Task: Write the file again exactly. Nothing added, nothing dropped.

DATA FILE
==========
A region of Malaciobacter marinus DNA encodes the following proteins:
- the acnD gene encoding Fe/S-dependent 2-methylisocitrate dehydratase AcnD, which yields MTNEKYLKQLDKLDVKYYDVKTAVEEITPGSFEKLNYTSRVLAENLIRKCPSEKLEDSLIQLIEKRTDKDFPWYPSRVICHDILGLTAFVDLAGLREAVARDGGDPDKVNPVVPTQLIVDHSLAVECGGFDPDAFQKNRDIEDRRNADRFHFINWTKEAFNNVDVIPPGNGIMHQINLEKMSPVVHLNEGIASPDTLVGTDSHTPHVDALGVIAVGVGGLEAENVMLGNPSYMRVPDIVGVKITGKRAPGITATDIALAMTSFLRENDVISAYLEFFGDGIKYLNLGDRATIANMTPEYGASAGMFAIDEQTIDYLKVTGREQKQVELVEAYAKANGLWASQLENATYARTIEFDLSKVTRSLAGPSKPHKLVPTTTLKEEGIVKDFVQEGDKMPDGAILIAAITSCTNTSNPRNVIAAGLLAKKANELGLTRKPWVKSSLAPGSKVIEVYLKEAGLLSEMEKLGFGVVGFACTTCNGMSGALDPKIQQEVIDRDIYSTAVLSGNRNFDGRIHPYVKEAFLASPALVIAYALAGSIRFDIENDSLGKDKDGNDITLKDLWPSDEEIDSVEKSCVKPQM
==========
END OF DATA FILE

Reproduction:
A region of Malaciobacter marinus DNA encodes the following proteins:
- the acnD gene encoding Fe/S-dependent 2-methylisocitrate dehydratase AcnD, which yields MTNEKYLKQLDKLDVKYYDVKTAVEEITPGSFEKLNYTSRVLAENLIRKCPSEKLEDSLIQLIEKRTDKDFPWYPSRVICHDILGLTAFVDLAGLREAVARDGGDPDKVNPVVPTQLIVDHSLAVECGGFDPDAFQKNRDIEDRRNADRFHFINWTKEAFNNVDVIPPGNGIMHQINLEKMSPVVHLNEGIASPDTLVGTDSHTPHVDALGVIAVGVGGLEAENVMLGNPSYMRVPDIVGVKITGKRAPGITATDIALAMTSFLRENDVISAYLEFFGDGIKYLNLGDRATIANMTPEYGASAGMFAIDEQTIDYLKVTGREQKQVELVEAYAKANGLWASQLENATYARTIEFDLSKVTRSLAGPSKPHKLVPTTTLKEEGIVKDFVQEGDKMPDGAILIAAITSCTNTSNPRNVIAAGLLAKKANELGLTRKPWVKSSLAPGSKVIEVYLKEAGLLSEMEKLGFGVVGFACTTCNGMSGALDPKIQQEVIDRDIYSTAVLSGNRNFDGRIHPYVKEAFLASPALVIAYALAGSIRFDIENDSLGKDKDGNDITLKDLWPSDEEIDSVEKSCVKPQM